Here's where we take the next big step in our progress
as a guitarist... learning about a shape of chord referred to as a "barre
chord". The technique of playing barre chords is one which we have utilized
when playing the F major chord
- using one
finger to hold down more than one note.
B minor shape
We're going to put your first finger to work on this chord. Your first
finger has the job of covering the second fret, from the fifth to first
strings (we don't play the sixth string). Next, put your third finger
on the fourth fret of the fourth string. Then, add your fourth pinky finger
to the fourth fret of the third string. Lastly, place your second finger
on the third fret of the second string. Got it? Now, strum the chord,
and try not to get upset when most of the notes don't ring clearly.
This is a tough chord at first, no doubt about it! You're going to have
to have patience, it WILL sound good soon, but it's going to take some
work. Here are some tips that will help you:
bend your first finger. A straight and rigid finger is not what we're
finger back slightly, so that more of the side of the index finger closest
to the thumb is in contact with the strings.
- Try slightly
pulling the body of the guitar towards your body, using the arm of your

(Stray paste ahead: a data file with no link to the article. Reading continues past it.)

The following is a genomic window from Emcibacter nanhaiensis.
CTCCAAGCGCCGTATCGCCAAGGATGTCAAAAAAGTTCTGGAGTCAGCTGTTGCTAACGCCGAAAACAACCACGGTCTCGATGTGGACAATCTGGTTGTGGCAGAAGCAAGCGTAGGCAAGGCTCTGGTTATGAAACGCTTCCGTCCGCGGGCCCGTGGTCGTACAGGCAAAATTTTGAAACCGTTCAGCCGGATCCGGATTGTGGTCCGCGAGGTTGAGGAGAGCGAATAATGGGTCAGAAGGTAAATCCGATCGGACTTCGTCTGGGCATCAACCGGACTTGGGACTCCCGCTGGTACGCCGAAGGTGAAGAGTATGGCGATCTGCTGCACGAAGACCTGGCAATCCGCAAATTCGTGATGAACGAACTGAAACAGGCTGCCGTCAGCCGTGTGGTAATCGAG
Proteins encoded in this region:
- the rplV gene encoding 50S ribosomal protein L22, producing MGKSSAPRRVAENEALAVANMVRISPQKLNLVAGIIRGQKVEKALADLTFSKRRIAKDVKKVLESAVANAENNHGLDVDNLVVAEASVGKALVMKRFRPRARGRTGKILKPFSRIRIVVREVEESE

picking hand. Also gently pull the neck towards you with your fretting
hand. This makes fretting barre chords somewhat easier.
One of the greatest things about the B minor chord shape is that it
is a "movable chord". This means that, unlike the chords we've learned
so far, we can slide the same shape around to different frets to create
different minor chords. The note we're interested in is the note on the
fifth string. Whatever note your finger is playing on the fifth string
is the type of minor chord it is. If you were to slide the chord up the
neck, so that your first finger was at the fifth fret, you'd be playing
a D minor chord, since the note on the fifth fret of the fifth string
is D. THIS is why learning the note names on the sixth and fifth strings
are so important. We'll be getting into different movable chords in the
the shape of the B minor chord, and play strings one at a time.
Correct any notes that aren't ringing clearly.
moving from other chords to a B minor chord, then back to other
chords. This will be a slow and difficult process at first. Keep
playing different minor chords by moving the B minor shape around
to different frets (eg. try playing C# minor, F minor, G minor,
Bb minor, etc.)
NOT play the sixth string when playing a B minor chord. Pay careful
attention to this.
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